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Since The Blair Witch Project catapulted the ‘found-footage’ genre into the mainstream, countless numbers of independent efforts are thrown out each year to much varying standard – TrollHunter falls somewhere on middle ground in terms of its success, but is by no means lacking in entertainment value.
We follow a trio of indistinguishable Norwegian students aiming to uncover the truth about a series of disappearances in the mountains and forests of their homeland. Their exploration lands them on the trail of the titular huntsman, leading them to uncover more than they bargained for.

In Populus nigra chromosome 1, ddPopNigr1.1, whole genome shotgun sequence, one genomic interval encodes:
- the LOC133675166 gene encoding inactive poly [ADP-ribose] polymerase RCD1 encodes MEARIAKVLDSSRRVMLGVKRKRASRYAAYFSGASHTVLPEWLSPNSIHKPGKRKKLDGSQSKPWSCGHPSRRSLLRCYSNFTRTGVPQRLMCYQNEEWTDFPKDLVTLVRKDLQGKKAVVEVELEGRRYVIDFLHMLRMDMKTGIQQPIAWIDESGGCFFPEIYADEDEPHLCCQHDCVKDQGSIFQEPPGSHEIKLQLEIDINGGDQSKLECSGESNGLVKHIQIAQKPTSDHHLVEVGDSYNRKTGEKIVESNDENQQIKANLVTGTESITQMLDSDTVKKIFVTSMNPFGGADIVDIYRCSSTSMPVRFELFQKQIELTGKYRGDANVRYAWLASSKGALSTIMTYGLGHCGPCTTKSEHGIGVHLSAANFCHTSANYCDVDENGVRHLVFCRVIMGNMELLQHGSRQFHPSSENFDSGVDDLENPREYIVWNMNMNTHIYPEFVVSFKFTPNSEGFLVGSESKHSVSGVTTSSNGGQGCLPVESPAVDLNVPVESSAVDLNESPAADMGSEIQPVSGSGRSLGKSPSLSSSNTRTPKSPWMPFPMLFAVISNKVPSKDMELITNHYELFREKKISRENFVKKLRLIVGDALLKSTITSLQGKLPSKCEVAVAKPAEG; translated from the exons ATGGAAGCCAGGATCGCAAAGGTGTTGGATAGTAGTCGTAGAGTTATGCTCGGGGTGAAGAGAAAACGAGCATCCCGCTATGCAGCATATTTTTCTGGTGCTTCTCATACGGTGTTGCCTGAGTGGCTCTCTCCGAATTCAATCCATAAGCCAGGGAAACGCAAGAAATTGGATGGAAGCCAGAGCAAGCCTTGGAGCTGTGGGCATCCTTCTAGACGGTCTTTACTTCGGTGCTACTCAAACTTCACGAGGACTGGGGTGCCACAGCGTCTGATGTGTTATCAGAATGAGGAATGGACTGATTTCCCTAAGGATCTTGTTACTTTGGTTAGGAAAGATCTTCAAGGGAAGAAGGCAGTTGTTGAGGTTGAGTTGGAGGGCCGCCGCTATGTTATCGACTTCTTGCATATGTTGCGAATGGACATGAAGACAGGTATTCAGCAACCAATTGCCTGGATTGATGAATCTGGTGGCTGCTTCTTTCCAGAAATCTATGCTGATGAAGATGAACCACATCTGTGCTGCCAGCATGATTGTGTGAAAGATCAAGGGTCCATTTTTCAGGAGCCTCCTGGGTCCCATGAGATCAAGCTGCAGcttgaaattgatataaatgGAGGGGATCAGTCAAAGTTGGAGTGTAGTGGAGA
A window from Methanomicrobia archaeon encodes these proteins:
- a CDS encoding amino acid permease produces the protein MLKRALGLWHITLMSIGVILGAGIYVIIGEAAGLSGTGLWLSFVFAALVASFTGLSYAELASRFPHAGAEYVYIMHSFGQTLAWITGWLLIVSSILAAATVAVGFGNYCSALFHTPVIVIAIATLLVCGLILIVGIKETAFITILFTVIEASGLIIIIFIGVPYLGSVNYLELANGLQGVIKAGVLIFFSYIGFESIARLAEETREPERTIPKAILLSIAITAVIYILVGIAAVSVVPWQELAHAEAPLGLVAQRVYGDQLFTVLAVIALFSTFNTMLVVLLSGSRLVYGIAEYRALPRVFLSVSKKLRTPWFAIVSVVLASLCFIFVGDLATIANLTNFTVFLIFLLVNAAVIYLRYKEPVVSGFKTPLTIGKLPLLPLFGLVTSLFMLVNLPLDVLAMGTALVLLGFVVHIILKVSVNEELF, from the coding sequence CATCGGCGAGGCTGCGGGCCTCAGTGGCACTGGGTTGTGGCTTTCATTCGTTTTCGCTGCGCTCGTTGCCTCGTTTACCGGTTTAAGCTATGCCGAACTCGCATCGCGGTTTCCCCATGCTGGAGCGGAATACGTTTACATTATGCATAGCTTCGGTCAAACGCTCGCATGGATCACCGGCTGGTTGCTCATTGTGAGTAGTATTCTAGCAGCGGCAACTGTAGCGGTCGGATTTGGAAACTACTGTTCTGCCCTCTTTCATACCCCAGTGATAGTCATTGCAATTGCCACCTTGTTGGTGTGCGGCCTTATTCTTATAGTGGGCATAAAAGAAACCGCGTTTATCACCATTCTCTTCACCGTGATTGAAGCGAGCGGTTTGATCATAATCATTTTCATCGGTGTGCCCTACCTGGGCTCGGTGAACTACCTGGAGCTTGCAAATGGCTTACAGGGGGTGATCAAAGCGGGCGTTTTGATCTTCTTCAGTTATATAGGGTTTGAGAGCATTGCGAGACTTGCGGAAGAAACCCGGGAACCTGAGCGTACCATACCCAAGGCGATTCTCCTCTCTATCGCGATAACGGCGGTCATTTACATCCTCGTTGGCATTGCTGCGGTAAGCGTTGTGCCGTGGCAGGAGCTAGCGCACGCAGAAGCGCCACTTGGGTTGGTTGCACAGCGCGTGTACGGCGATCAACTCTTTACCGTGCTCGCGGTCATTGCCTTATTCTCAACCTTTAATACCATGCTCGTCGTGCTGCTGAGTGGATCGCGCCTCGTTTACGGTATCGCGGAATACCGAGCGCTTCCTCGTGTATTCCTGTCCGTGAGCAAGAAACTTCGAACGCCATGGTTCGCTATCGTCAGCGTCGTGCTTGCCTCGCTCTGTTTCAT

Despite a slow opening, compensated for by shots of stunning landscapes (almost invoking Herzog), the film develops once the hunter and his subjects are introduced. That the creatures are exposed in their entirety early on is of benefit to the film (an irritation that suffered the similar themed Cloverfield, for instance), giving a welcome down-to-earth feel to proceedings.
It drags at times and is highly predictable. Yet with subtle humour (hints of the hunter’s personal life; or the trolls themselves, all slow and dim-witted) and quirky mythology (trolls able to ‘smell the blood of Christians’), this is one of the more fun experiences to be had at the cinema this year.